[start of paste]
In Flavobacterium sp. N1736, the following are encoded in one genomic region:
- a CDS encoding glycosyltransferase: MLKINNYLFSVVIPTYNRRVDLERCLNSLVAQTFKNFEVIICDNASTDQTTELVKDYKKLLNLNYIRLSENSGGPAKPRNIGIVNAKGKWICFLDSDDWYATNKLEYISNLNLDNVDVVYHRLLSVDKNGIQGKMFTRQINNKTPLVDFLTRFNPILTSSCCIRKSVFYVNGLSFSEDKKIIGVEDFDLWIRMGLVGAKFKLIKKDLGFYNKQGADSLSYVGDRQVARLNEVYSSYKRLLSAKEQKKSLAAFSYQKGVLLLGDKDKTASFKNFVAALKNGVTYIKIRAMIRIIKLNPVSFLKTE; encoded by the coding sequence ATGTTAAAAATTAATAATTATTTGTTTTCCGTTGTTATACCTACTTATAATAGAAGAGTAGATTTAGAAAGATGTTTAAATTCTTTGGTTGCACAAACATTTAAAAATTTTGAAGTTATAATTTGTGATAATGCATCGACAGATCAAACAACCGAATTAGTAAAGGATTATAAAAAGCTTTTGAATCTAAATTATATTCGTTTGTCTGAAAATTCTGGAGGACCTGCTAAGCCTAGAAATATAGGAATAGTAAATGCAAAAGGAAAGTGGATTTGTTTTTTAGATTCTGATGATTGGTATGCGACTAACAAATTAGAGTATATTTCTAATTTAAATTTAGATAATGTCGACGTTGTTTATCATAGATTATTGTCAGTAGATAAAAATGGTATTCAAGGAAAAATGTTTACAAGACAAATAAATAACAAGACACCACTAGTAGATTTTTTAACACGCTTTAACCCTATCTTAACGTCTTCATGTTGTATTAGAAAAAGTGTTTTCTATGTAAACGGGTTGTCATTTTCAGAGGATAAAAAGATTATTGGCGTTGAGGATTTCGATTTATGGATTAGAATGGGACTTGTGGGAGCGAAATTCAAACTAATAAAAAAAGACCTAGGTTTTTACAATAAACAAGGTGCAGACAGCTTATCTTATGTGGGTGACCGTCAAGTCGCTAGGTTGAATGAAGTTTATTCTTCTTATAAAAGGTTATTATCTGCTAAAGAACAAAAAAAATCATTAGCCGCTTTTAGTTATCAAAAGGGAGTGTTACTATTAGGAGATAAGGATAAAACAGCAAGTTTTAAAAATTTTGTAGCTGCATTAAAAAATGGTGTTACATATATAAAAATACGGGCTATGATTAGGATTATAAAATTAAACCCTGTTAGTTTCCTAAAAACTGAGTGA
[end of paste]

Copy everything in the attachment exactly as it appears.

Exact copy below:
In Flavobacterium sp. N1736, the following are encoded in one genomic region:
- a CDS encoding glycosyltransferase: MLKINNYLFSVVIPTYNRRVDLERCLNSLVAQTFKNFEVIICDNASTDQTTELVKDYKKLLNLNYIRLSENSGGPAKPRNIGIVNAKGKWICFLDSDDWYATNKLEYISNLNLDNVDVVYHRLLSVDKNGIQGKMFTRQINNKTPLVDFLTRFNPILTSSCCIRKSVFYVNGLSFSEDKKIIGVEDFDLWIRMGLVGAKFKLIKKDLGFYNKQGADSLSYVGDRQVARLNEVYSSYKRLLSAKEQKKSLAAFSYQKGVLLLGDKDKTASFKNFVAALKNGVTYIKIRAMIRIIKLNPVSFLKTE; encoded by the coding sequence ATGTTAAAAATTAATAATTATTTGTTTTCCGTTGTTATACCTACTTATAATAGAAGAGTAGATTTAGAAAGATGTTTAAATTCTTTGGTTGCACAAACATTTAAAAATTTTGAAGTTATAATTTGTGATAATGCATCGACAGATCAAACAACCGAATTAGTAAAGGATTATAAAAAGCTTTTGAATCTAAATTATATTCGTTTGTCTGAAAATTCTGGAGGACCTGCTAAGCCTAGAAATATAGGAATAGTAAATGCAAAAGGAAAGTGGATTTGTTTTTTAGATTCTGATGATTGGTATGCGACTAACAAATTAGAGTATATTTCTAATTTAAATTTAGATAATGTCGACGTTGTTTATCATAGATTATTGTCAGTAGATAAAAATGGTATTCAAGGAAAAATGTTTACAAGACAAATAAATAACAAGACACCACTAGTAGATTTTTTAACACGCTTTAACCCTATCTTAACGTCTTCATGTTGTATTAGAAAAAGTGTTTTCTATGTAAACGGGTTGTCATTTTCAGAGGATAAAAAGATTATTGGCGTTGAGGATTTCGATTTATGGATTAGAATGGGACTTGTGGGAGCGAAATTCAAACTAATAAAAAAAGACCTAGGTTTTTACAATAAACAAGGTGCAGACAGCTTATCTTATGTGGGTGACCGTCAAGTCGCTAGGTTGAATGAAGTTTATTCTTCTTATAAAAGGTTATTATCTGCTAAAGAACAAAAAAAATCATTAGCCGCTTTTAGTTATCAAAAGGGAGTGTTACTATTAGGAGATAAGGATAAAACAGCAAGTTTTAAAAATTTTGTAGCTGCATTAAAAAATGGTGTTACATATATAAAAATACGGGCTATGATTAGGATTATAAAATTAAACCCTGTTAGTTTCCTAAAAACTGAGTGA